Possible Piranha Partners Hi! I have a 2 inch long piranha in a 10 gallon aquarium and was thinking about moving into a larger aquarium and possibly adding 1 or more piranhas his size. Do you think I could do that without the piranha nipping or killing the other piranhas? <Lot of different species of Piranha out there. I'm going to assume we have a Red Bellied. Colorful, mean and (too) commonly sold. Well fed Piranha [I] usually[/I] will not kill one another. In the wild they do travel in schools. In the confines of an aquarium the danger levels increase. If you are looking to produce a large display quality fish I would recommend you keep him alone. If nipped fins, missing scales (or worse) does not bother you then get a couple more of the same species. I would either keep one or a school of 5 or 6. This will spread out the damage if one or more are on the aggressive side. But if you want a school, you will need a MUCH bigger tank. 150 gallons or more with great filtration. Your single would do well in a 55 for many years. You could get away with a 29 for awhile, but you will have to upgrade in time anyway. Red Bellied Piranha get huge. Dinner plate to serving platter sizes are possible. One more point. Please do not offer them feeder fish. You WILL, not may, introduce Ick or worse into your tank. Train them to take human seafood, worms, insects. Stay away from land animal meats. Any freshwater seafood, including feeders, should be frozen for a few days to kill off bacteria and parasites. Good luck. Don>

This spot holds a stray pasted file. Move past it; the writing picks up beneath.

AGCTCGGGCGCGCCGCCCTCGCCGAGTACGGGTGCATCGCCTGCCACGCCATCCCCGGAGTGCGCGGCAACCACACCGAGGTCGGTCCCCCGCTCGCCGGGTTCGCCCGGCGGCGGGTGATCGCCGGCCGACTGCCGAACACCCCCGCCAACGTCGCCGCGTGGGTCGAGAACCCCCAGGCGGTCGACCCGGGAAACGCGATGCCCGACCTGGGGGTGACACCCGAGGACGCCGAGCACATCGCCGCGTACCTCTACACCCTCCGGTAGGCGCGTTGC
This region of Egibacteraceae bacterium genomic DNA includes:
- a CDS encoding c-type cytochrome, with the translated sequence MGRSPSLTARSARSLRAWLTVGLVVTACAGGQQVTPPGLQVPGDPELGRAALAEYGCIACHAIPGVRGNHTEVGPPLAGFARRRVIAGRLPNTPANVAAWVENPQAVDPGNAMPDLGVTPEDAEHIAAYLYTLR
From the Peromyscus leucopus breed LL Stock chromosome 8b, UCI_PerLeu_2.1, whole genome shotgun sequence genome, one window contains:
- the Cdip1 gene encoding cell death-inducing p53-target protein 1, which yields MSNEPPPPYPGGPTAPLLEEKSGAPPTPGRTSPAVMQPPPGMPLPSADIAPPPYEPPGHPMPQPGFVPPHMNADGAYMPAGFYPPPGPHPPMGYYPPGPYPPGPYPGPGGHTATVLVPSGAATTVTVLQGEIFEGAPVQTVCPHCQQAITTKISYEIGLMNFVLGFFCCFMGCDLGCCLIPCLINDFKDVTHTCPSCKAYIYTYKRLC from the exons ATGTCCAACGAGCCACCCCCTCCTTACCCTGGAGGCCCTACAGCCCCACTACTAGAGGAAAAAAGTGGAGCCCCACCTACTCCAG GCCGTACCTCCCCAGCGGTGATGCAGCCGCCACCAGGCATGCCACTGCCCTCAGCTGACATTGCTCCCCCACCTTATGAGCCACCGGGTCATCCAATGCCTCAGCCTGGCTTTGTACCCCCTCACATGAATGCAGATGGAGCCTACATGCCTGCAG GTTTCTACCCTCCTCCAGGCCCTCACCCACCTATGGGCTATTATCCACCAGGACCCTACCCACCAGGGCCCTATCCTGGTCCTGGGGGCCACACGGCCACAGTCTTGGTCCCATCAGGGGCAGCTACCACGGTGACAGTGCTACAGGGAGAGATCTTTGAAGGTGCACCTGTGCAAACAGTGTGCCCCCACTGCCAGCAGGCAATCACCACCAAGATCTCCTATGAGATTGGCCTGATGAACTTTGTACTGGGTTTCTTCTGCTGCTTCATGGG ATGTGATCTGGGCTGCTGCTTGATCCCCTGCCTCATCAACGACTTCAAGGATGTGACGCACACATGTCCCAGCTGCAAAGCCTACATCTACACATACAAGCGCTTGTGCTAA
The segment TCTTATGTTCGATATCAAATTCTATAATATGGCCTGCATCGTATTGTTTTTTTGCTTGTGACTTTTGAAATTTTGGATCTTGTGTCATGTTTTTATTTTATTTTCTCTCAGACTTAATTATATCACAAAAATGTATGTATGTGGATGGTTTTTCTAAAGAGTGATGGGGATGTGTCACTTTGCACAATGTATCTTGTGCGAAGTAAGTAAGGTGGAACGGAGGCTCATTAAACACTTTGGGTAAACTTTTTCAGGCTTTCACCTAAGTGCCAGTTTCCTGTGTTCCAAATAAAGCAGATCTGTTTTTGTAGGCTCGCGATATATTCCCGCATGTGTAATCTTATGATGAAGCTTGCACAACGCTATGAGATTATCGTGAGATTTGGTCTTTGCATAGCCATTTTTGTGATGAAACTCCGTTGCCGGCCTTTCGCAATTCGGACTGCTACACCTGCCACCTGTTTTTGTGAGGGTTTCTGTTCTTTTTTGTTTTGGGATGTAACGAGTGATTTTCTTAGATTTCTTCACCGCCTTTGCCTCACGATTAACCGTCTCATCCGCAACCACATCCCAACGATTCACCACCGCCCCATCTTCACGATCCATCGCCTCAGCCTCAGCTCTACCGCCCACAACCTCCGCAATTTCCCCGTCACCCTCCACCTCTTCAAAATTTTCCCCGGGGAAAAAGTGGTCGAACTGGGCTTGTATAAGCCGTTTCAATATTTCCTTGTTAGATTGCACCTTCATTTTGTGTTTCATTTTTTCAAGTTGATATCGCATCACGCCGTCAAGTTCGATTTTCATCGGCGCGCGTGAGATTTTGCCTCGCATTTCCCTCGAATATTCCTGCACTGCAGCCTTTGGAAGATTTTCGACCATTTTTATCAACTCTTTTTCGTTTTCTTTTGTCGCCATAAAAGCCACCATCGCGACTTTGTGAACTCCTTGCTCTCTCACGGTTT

Tankmates for Piranhas Hi, I'm thinking of getting a 100 gallon tank and about 4-5 piranhas (red bellied). I was just wondering if algae growth is a problem and could I add a Pleco to the group to clean things up? Or can I get a filter that is strong enough to get rid of all the algae and keep things clean? One more question. Can I keep plants with piranhas? Or will they destroy them? And if any plants are toxic to piranhas. Because I wanted to make a tank with plants to cover some of the light because piranhas hate bright light and can't stand it. Thanks, your web site is very useful! <A big Common Pleco "may" be able to live in this tank. Give him a cave to hide in during the day. But in the close confines of even a large tank anything can happen. They are poor algae eaters as adults anyway. So I wouldn't stock one. You're going to need tons of filtration and an algae scraper I think. I suggest a scraper that will not require you to reach in the tank. Floating plants should be OK. Don>